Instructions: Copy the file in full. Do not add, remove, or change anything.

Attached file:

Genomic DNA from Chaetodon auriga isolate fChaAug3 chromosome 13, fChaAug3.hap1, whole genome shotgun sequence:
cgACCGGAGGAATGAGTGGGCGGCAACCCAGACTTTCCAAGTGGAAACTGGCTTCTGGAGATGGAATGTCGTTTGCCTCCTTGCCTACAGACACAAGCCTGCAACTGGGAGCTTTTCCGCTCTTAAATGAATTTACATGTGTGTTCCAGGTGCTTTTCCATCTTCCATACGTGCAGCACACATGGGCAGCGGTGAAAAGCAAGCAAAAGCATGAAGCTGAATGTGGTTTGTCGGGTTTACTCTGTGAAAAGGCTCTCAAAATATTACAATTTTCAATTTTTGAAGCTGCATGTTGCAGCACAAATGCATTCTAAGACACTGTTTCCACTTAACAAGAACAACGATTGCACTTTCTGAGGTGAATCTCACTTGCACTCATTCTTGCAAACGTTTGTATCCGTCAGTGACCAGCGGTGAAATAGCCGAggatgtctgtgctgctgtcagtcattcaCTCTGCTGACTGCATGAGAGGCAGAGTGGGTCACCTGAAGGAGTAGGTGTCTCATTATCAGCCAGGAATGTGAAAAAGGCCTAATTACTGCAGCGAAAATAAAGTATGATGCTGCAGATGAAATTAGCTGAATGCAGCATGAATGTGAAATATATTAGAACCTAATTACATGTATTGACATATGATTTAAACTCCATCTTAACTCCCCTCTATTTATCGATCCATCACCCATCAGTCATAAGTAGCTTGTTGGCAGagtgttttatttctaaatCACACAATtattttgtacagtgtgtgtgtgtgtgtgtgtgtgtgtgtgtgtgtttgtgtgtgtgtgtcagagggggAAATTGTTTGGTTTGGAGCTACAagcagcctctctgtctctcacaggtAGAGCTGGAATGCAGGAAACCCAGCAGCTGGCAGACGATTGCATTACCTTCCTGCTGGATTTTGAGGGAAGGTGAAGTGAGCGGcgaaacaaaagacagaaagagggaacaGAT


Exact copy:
Genomic DNA from Chaetodon auriga isolate fChaAug3 chromosome 13, fChaAug3.hap1, whole genome shotgun sequence:
cgACCGGAGGAATGAGTGGGCGGCAACCCAGACTTTCCAAGTGGAAACTGGCTTCTGGAGATGGAATGTCGTTTGCCTCCTTGCCTACAGACACAAGCCTGCAACTGGGAGCTTTTCCGCTCTTAAATGAATTTACATGTGTGTTCCAGGTGCTTTTCCATCTTCCATACGTGCAGCACACATGGGCAGCGGTGAAAAGCAAGCAAAAGCATGAAGCTGAATGTGGTTTGTCGGGTTTACTCTGTGAAAAGGCTCTCAAAATATTACAATTTTCAATTTTTGAAGCTGCATGTTGCAGCACAAATGCATTCTAAGACACTGTTTCCACTTAACAAGAACAACGATTGCACTTTCTGAGGTGAATCTCACTTGCACTCATTCTTGCAAACGTTTGTATCCGTCAGTGACCAGCGGTGAAATAGCCGAggatgtctgtgctgctgtcagtcattcaCTCTGCTGACTGCATGAGAGGCAGAGTGGGTCACCTGAAGGAGTAGGTGTCTCATTATCAGCCAGGAATGTGAAAAAGGCCTAATTACTGCAGCGAAAATAAAGTATGATGCTGCAGATGAAATTAGCTGAATGCAGCATGAATGTGAAATATATTAGAACCTAATTACATGTATTGACATATGATTTAAACTCCATCTTAACTCCCCTCTATTTATCGATCCATCACCCATCAGTCATAAGTAGCTTGTTGGCAGagtgttttatttctaaatCACACAATtattttgtacagtgtgtgtgtgtgtgtgtgtgtgtgtgtgtgtgtttgtgtgtgtgtgtcagagggggAAATTGTTTGGTTTGGAGCTACAagcagcctctctgtctctcacaggtAGAGCTGGAATGCAGGAAACCCAGCAGCTGGCAGACGATTGCATTACCTTCCTGCTGGATTTTGAGGGAAGGTGAAGTGAGCGGcgaaacaaaagacagaaagagggaacaGAT